Is Sotheby's a Winning Bid?

The worst appears to be over, after the conviction of its former chairman. Trouble is, the stock may already be at a premium

Finally, some good news for Sotheby's. Investors have bid up shares of the big auction house, to $15.73 as of Dec. 17's close, 50% above its low in late September. A big chunk of the gain has come in the days since former Sotheby's Chairman Alfred Taubman, the company's controlling shareholder, was convicted of price-fixing.

The thinking seems to be that Taubman will now sell his stake in Sotheby's (BID ), and the company will be taken over at a premium. Shares jumped more than a point on Dec. 13, the day after it became known that Sotheby's board had ordered its executives to meet with Taubman and try to convince him to sell.

The danger for investors is that Sotheby's shares have already peaked. For one thing, Taubman could easily decide to hold onto his shares. The 76-year-old Michigan real estate baron hired Credit Suisse First Boston early this year to explore the possibility of selling his stake in the company -- 13.2 million Class B shares that give him about one-quarter of Sotheby's but 62% voting control.


  Sotheby's has the right of first refusal if Taubman does sell, so a prospective buyer likely would seek the backing of both Taubman and Sotheby's for a takeover of the entire company. But Taubman is the key player. And, says spokesman Chris Tennyson, he "is under no obligation to sell," despite the felony conviction that leaves him facing up to three years in jail. Taubman "hasn't made a final decision," Tennyson says.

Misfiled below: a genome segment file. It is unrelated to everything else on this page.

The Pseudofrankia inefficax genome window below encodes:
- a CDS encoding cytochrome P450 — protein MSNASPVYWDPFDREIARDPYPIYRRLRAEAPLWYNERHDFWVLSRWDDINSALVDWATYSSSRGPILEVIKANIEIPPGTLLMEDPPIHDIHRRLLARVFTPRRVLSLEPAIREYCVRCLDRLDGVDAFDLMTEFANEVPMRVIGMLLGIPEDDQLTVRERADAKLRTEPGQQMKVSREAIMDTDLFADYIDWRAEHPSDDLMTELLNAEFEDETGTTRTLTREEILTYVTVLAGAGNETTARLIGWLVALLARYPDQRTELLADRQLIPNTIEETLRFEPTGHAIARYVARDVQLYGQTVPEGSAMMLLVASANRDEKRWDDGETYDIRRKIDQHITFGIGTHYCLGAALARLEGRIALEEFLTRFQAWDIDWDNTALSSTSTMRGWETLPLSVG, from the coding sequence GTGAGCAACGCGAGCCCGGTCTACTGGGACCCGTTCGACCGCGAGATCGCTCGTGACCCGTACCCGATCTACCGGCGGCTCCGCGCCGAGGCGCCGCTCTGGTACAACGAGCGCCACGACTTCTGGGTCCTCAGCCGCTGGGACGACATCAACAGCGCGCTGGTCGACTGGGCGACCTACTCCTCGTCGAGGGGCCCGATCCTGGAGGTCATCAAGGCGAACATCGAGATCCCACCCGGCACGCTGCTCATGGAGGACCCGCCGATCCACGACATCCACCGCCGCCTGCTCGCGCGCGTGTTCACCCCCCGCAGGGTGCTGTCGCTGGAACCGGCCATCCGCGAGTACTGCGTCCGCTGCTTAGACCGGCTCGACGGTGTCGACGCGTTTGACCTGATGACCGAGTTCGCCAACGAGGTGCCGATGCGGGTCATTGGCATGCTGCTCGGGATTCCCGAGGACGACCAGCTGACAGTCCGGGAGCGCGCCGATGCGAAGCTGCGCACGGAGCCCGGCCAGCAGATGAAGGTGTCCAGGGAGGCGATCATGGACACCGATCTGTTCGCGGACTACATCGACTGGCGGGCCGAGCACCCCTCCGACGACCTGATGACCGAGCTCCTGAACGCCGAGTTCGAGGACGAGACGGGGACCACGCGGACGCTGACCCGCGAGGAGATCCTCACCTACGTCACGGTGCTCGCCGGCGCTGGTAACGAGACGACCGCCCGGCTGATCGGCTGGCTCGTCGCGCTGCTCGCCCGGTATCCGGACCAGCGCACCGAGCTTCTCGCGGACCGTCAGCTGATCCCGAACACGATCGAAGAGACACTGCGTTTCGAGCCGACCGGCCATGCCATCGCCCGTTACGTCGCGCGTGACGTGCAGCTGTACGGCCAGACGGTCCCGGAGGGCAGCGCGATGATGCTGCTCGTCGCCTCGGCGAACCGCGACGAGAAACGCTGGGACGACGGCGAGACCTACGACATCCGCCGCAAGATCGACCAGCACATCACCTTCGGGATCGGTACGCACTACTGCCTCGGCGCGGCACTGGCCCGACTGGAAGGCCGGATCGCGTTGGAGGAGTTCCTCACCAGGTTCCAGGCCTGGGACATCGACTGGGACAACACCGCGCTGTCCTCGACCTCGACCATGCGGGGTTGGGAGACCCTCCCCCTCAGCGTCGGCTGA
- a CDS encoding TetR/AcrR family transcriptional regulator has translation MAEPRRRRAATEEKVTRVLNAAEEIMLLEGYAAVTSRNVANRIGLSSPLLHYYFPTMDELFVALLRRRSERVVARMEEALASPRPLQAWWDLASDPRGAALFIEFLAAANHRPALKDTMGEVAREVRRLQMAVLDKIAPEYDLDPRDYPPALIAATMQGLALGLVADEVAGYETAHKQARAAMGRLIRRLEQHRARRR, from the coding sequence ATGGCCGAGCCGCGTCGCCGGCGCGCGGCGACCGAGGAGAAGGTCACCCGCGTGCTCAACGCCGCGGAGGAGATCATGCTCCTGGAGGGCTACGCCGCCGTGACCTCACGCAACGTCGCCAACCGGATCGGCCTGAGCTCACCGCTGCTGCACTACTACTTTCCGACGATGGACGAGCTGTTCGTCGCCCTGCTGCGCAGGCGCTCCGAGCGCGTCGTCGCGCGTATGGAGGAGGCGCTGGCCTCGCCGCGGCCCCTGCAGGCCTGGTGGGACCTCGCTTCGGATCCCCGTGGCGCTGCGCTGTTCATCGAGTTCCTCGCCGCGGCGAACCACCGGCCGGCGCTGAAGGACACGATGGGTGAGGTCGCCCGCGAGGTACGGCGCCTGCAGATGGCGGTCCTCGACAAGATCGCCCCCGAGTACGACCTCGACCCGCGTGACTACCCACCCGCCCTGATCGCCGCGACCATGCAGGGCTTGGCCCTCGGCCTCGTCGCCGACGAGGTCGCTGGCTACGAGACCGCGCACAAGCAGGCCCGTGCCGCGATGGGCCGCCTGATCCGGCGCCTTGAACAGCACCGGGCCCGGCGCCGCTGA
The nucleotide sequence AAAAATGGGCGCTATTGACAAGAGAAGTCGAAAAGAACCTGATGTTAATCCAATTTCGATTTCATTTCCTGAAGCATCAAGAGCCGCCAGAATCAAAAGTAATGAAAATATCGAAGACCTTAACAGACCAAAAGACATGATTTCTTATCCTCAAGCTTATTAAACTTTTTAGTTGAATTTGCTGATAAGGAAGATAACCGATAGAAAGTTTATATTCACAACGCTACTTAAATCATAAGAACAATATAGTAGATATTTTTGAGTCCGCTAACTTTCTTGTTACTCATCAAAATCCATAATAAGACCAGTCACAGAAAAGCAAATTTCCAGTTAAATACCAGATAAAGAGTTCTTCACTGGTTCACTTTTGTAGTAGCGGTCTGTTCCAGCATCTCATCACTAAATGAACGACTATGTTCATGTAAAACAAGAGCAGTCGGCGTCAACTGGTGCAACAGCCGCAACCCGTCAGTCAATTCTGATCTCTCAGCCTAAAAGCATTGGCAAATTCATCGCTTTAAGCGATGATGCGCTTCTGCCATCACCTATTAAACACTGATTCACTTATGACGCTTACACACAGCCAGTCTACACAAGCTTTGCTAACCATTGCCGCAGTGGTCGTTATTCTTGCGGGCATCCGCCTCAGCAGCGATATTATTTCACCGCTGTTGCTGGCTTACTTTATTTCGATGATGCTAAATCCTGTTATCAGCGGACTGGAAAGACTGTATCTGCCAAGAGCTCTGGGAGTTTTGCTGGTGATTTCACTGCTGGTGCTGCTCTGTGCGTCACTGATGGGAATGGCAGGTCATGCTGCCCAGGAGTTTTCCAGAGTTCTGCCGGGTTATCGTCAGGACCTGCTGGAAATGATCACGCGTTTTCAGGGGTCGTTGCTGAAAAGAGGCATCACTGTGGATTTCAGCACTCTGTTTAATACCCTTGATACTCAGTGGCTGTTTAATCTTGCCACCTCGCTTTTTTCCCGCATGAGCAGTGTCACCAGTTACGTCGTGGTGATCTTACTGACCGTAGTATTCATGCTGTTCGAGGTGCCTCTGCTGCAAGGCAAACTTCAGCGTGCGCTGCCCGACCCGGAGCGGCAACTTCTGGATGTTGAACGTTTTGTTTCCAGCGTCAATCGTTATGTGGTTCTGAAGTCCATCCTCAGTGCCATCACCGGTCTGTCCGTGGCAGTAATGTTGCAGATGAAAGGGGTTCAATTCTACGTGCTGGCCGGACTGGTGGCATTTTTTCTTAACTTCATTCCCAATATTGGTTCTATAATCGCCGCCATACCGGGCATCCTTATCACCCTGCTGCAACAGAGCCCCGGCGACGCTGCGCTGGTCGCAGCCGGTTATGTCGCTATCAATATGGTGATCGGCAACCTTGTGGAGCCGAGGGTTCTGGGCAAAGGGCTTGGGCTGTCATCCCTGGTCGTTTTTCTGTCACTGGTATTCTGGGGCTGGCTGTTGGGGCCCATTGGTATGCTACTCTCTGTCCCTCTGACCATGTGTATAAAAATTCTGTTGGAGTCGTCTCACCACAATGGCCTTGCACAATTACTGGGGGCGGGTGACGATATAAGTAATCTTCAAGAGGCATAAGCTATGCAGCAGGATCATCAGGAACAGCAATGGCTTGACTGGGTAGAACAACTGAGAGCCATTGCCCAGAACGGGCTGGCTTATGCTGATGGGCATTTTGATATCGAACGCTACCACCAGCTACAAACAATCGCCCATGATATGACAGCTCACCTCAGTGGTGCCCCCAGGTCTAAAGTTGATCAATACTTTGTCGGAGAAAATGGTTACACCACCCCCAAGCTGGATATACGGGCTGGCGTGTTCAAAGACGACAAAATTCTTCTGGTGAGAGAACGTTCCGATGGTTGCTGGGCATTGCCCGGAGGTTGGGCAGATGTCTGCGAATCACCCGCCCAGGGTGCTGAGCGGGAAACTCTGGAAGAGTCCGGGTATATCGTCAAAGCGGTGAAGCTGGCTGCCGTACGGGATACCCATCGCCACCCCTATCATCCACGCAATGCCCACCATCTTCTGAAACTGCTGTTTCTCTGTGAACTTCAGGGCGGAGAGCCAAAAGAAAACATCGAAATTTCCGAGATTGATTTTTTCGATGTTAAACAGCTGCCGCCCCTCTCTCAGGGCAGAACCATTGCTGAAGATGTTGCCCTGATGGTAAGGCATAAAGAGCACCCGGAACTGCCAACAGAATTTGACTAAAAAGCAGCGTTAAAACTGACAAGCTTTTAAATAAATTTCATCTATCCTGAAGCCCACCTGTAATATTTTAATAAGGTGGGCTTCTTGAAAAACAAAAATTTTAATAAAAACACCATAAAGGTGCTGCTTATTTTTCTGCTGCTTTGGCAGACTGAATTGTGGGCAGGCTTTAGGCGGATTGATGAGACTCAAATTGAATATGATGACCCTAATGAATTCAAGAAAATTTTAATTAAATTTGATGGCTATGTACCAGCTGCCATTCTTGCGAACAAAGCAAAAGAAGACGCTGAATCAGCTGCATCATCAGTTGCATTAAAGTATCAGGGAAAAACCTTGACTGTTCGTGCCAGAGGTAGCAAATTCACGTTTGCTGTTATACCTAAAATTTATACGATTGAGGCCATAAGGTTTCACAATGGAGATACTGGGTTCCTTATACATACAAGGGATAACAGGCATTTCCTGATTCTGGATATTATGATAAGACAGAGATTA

Truth is, even if Taubman does sell, Sotheby's may not command much of a premium. It's hard to justify the current share price in a pure business sense: In the first nine months of this year, Sotheby's lost $41.3 million, or $0.68 per share, on revenues that fell 12% from last year's level, to $225.2 million.

Now, it faces stiff competition in a lagging economy. The most likely buyer -- Bernard Arnault, CEO of the French luxury goods giant LVMH Moët Hennessy Louis Vuitton -- is believed to have offered to buy Sotheby's two years ago, when its shares were trading at a lofty $47. But that was during the dot-com craze, when investors mistakenly thought Internet art sales would surge.


  Today, it seems likely that Arnault would drive a very hard bargain. At its current share price, Sotheby's is worth about $1 billion. Some observers have speculated that a wealthy collector might buy it as a trophy, but that's a big chunk of change for a vanity acquisition. "I think there would be very few other buyers," says Kent Logan, a retired Montgomery Securities executive who is a major art collector. "I don't think LVMH would have to pay a big premium."

Sotheby's was far from favor with investors until recently. Six analysts followed it two years ago. Today, none do, according to First Call. The current takeover speculation has been fanned by Ronald Barron, whose investment funds own about half of Sotheby's common shares. Barron, who appears anxious to get out of what has been a money-losing investment, implies in his company's Sept. 30 annual report that a buyer or buyers were interested in acquiring Sotheby's last summer.

The price being talked about then, Barron says, was "almost 65% higher" than the auction house's flagging share price in September -- which would mean $17 or so per share. Sotheby's, Taubman, and Barron declined to comment further, and no one else is quite sure what offer Barron is referring to. But if he's correct, Sotheby's share price has already jumped to nearly that level. Prudent investors have to wonder: Why would a buyer be willing to pay a lot more now?